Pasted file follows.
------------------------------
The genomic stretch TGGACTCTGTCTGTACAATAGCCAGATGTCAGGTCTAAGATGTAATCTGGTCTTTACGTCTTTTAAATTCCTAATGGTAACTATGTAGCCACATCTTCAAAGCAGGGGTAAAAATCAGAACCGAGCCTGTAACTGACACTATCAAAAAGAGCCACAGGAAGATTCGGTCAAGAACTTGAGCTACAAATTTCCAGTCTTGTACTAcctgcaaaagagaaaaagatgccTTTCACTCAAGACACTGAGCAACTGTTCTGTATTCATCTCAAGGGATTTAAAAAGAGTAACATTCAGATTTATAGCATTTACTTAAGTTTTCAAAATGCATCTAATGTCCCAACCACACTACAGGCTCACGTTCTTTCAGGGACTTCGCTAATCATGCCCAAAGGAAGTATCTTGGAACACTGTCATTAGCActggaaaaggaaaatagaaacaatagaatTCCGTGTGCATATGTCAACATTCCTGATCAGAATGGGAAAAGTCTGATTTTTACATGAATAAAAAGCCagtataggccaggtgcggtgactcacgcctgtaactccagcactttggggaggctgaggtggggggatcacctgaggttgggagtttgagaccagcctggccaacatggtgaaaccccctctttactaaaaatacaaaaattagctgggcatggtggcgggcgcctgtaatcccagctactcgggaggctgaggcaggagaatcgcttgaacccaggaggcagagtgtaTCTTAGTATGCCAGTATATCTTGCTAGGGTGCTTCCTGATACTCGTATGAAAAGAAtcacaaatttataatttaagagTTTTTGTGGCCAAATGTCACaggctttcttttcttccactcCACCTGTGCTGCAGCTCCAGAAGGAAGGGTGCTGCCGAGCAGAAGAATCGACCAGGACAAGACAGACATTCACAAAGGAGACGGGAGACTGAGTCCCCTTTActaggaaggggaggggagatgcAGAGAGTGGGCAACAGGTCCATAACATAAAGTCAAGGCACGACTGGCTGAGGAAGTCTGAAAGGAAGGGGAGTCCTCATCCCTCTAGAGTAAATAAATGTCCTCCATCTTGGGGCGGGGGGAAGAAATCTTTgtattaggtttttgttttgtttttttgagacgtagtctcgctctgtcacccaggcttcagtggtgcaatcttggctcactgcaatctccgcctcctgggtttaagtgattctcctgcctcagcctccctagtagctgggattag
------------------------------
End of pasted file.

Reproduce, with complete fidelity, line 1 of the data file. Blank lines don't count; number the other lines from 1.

The genomic stretch TGGACTCTGTCTGTACAATAGCCAGATGTCAGGTCTAAGATGTAATCTGGTCTTTACGTCTTTTAAATTCCTAATGGTAACTATGTAGCCACATCTTCAAAGCAGGGGTAAAAATCAGAACCGAGCCTGTAACTGACACTATCAAAAAGAGCCACAGGAAGATTCGGTCAAGAACTTGAGCTACAAATTTCCAGTCTTGTACTAcctgcaaaagagaaaaagatgccTTTCACTCAAGACACTGAGCAACTGTTCTGTATTCATCTCAAGGGATTTAAAAAGAGTAACATTCAGATTTATAGCATTTACTTAAGTTTTCAAAATGCATCTAATGTCCCAACCACACTACAGGCTCACGTTCTTTCAGGGACTTCGCTAATCATGCCCAAAGGAAGTATCTTGGAACACTGTCATTAGCActggaaaaggaaaatagaaacaatagaatTCCGTGTGCATATGTCAACATTCCTGATCAGAATGGGAAAAGTCTGATTTTTACATGAATAAAAAGCCagtataggccaggtgcggtgactcacgcctgtaactccagcactttggggaggctgaggtggggggatcacctgaggttgggagtttgagaccagcctggccaacatggtgaaaccccctctttactaaaaatacaaaaattagctgggcatggtggcgggcgcctgtaatcccagctactcgggaggctgaggcaggagaatcgcttgaacccaggaggcagagtgtaTCTTAGTATGCCAGTATATCTTGCTAGGGTGCTTCCTGATACTCGTATGAAAAGAAtcacaaatttataatttaagagTTTTTGTGGCCAAATGTCACaggctttcttttcttccactcCACCTGTGCTGCAGCTCCAGAAGGAAGGGTGCTGCCGAGCAGAAGAATCGACCAGGACAAGACAGACATTCACAAAGGAGACGGGAGACTGAGTCCCCTTTActaggaaggggaggggagatgcAGAGAGTGGGCAACAGGTCCATAACATAAAGTCAAGGCACGACTGGCTGAGGAAGTCTGAAAGGAAGGGGAGTCCTCATCCCTCTAGAGTAAATAAATGTCCTCCATCTTGGGGCGGGGGGAAGAAATCTTTgtattaggtttttgttttgtttttttgagacgtagtctcgctctgtcacccaggcttcagtggtgcaatcttggctcactgcaatctccgcctcctgggtttaagtgattctcctgcctcagcctccctagtagctgggattag